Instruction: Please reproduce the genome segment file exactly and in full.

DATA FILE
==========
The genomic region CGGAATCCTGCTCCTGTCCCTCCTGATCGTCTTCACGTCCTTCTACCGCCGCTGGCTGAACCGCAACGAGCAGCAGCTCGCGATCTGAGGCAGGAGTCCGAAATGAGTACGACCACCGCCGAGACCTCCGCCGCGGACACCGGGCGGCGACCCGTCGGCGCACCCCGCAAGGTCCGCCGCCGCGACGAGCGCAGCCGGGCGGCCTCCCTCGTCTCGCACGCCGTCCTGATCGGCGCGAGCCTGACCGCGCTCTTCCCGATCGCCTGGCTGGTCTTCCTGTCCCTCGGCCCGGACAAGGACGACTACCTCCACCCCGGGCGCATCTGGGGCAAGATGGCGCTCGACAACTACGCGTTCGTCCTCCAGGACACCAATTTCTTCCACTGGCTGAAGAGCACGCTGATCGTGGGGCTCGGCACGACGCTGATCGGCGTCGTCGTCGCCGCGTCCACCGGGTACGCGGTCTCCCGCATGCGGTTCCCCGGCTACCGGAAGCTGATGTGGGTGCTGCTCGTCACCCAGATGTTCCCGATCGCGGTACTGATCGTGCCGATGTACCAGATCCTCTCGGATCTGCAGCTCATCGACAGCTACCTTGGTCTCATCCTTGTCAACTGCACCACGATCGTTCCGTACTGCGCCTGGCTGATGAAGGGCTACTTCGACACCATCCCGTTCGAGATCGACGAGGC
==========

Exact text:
The genomic region CGGAATCCTGCTCCTGTCCCTCCTGATCGTCTTCACGTCCTTCTACCGCCGCTGGCTGAACCGCAACGAGCAGCAGCTCGCGATCTGAGGCAGGAGTCCGAAATGAGTACGACCACCGCCGAGACCTCCGCCGCGGACACCGGGCGGCGACCCGTCGGCGCACCCCGCAAGGTCCGCCGCCGCGACGAGCGCAGCCGGGCGGCCTCCCTCGTCTCGCACGCCGTCCTGATCGGCGCGAGCCTGACCGCGCTCTTCCCGATCGCCTGGCTGGTCTTCCTGTCCCTCGGCCCGGACAAGGACGACTACCTCCACCCCGGGCGCATCTGGGGCAAGATGGCGCTCGACAACTACGCGTTCGTCCTCCAGGACACCAATTTCTTCCACTGGCTGAAGAGCACGCTGATCGTGGGGCTCGGCACGACGCTGATCGGCGTCGTCGTCGCCGCGTCCACCGGGTACGCGGTCTCCCGCATGCGGTTCCCCGGCTACCGGAAGCTGATGTGGGTGCTGCTCGTCACCCAGATGTTCCCGATCGCGGTACTGATCGTGCCGATGTACCAGATCCTCTCGGATCTGCAGCTCATCGACAGCTACCTTGGTCTCATCCTTGTCAACTGCACCACGATCGTTCCGTACTGCGCCTGGCTGATGAAGGGCTACTTCGACACCATCCCGTTCGAGATCGACGAGGC